The Smithsonian's National Zoo's enrichment program provides physically and mentally stimulating toys, activities and environments for our animals. Enrichment gives animals the opportunity to use their natural abilities and behaviors in new and exciting ways.
Any donation made through this site will benefit the Zoo's animals. Animal care staff will distribute enrichment items and funds based on greatest need.
Gifts of $250 or more will be recognized in Smithsonian Zoogoer magazine.Donate Today
- Art supplies
- Puzzle feeders
- PVC pipes
- Tortoise training tools
- Vulture training tools
- Heavy duty bungees
- Boomer balls
- Seal jolly balls
- Amazing grazes
- Feed tubs
- Bobbin feeders
- Drainage tubes
- Tractor tires
- Tire toys
- Pill feeders
- Tiger toys
- Red panda climbing structures
- Great ape amusements
- Gibbon climbing structures
- Climbing trees
- Elephant shade structures
What is Enrichment?
Enrichment and training are just as critical to animal welfare as proper nutrition and veterinary medicine.
By providing unique forms of stimulation, such as jolly balls, climbing structures, and training tools, animals are given a safe and creative outlet to demonstrate their species-typical behaviors. Along with naturalistic enclosures and proper socialization, these introduced objects, sounds, smells, and other stimuli enhance the Zoo animals' well-being.
The Zoo's keepers use operant conditioning to train the animals in our care. Operant conditioning centers around an animal choosing to participate in a behavior asked of it. Animals choose whether or not they want to participate in the training sessions. When an animal does the behavior, it is positively rewarded. There are no negative consequences of not participating. Training is based on trust and relationship building between the keeper and the animal. The goal of training is for the animals to participate in their own care by voluntarily allowing keepers to examine body parts, apply medications, or even draw blood.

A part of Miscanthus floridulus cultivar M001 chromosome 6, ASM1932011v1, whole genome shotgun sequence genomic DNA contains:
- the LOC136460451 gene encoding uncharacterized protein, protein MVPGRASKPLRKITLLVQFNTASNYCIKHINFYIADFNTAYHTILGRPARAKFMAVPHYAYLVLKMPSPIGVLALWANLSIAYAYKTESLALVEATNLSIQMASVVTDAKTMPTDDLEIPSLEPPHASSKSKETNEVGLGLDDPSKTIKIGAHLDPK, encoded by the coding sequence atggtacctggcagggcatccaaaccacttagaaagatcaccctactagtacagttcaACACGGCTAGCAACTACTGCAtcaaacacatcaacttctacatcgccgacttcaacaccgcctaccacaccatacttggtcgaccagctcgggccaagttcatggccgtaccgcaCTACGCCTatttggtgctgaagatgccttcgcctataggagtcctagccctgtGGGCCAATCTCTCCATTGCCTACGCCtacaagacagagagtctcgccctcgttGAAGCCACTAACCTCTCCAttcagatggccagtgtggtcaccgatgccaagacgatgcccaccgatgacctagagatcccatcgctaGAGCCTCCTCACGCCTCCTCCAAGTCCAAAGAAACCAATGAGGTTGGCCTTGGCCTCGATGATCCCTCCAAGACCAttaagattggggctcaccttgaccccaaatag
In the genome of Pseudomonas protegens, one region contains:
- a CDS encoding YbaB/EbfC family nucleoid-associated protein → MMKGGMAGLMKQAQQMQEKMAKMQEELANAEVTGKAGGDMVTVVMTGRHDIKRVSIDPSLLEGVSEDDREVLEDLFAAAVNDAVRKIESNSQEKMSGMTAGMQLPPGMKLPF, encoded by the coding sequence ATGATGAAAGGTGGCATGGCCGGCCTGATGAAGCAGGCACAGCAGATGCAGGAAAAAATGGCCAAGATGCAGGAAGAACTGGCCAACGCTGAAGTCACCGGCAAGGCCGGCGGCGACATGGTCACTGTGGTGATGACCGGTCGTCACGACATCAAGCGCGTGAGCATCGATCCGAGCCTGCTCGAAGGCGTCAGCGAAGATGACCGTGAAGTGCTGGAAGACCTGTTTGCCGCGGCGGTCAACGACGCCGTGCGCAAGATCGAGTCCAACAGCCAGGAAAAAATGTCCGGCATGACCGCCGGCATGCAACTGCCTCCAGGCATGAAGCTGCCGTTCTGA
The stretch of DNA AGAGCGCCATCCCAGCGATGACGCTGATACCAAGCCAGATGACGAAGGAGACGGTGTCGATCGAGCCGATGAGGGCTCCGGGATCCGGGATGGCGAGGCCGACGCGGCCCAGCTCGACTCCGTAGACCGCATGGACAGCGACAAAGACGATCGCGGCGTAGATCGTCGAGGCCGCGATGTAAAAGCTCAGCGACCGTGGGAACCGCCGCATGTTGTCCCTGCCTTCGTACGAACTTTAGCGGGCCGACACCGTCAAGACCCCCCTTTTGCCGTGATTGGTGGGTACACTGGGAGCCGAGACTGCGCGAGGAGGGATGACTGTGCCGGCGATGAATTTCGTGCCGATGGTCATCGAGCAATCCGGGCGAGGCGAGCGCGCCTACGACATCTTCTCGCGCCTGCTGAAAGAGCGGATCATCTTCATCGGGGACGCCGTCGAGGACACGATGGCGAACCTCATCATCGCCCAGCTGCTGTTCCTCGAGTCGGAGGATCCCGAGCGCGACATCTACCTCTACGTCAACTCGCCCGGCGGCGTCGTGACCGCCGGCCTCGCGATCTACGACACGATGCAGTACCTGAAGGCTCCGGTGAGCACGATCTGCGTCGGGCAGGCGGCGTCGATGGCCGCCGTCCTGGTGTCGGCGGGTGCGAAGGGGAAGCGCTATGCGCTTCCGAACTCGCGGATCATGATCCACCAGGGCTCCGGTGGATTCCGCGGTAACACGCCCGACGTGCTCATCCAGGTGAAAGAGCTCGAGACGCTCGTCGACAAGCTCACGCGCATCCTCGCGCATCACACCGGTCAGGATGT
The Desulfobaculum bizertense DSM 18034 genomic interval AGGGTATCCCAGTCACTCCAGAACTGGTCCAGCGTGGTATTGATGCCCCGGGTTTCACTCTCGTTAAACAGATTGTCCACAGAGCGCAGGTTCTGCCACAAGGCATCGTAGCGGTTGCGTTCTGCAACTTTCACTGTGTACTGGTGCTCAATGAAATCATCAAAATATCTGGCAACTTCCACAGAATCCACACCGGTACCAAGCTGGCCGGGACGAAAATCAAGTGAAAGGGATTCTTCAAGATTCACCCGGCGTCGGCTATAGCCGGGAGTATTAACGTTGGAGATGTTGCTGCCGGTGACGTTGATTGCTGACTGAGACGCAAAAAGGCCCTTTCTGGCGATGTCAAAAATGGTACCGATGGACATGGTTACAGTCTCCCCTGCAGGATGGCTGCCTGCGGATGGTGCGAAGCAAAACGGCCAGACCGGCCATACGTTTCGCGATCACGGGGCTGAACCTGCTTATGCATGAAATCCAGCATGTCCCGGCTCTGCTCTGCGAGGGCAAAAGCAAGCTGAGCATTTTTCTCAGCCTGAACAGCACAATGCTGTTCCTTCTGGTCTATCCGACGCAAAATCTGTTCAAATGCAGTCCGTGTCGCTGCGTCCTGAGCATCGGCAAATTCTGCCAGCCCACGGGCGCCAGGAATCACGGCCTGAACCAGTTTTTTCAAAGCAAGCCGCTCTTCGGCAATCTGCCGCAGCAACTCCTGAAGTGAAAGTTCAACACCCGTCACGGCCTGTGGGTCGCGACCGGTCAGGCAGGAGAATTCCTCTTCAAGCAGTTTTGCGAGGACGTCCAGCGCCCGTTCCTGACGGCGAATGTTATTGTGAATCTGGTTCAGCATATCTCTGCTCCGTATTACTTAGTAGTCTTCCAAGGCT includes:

Enrichment is provided in a variety of ways, such as:
- Exhibit design:
Provides a variety of landscape materials, heights, and complexities.
Interaction with the keeper and learning new behaviors is cognitive enrichment; it gives the animals a chance to enrich their minds.
A keeper can introduce natural predator or prey scents, in addition to novel smells. Taped sounds or vocalizations can simulate things that an animal may hear in the wild.
- Food related:
This is the most widely used form of enrichment. Keepers can present food in a variety of ways such as in a puzzle feeder, hidden or scattered throughout the enclosure, or buried. To get the food, the animal must use natural foraging behaviors and/or mentally solve the puzzle. Working for food is a natural part of the animal world!
- Novel objects:
Various items placed in an animal's enclosure allow the animal to mimic behaviors exhibited in the wild. These items include burlap bags, sheets, boomer balls, chew toys, or hammocks. Often novel objects will be combined with food-related enrichment. For example, sloth bears normally tear down termite mounds with their claws then suck up termites among a pile of dirt. To provide enrichment, keepers can place a closed burlap bag filled with wood shavings and treats in the sloth bear exhibit. The bears would then have to tear open the bag, just as they would the termite mound, and sort through the shavings to get to the treats.
Participation in a research projects offers mental stimulation. (i.e., foraging skills research with giant pandas, cognitive research with orangutans).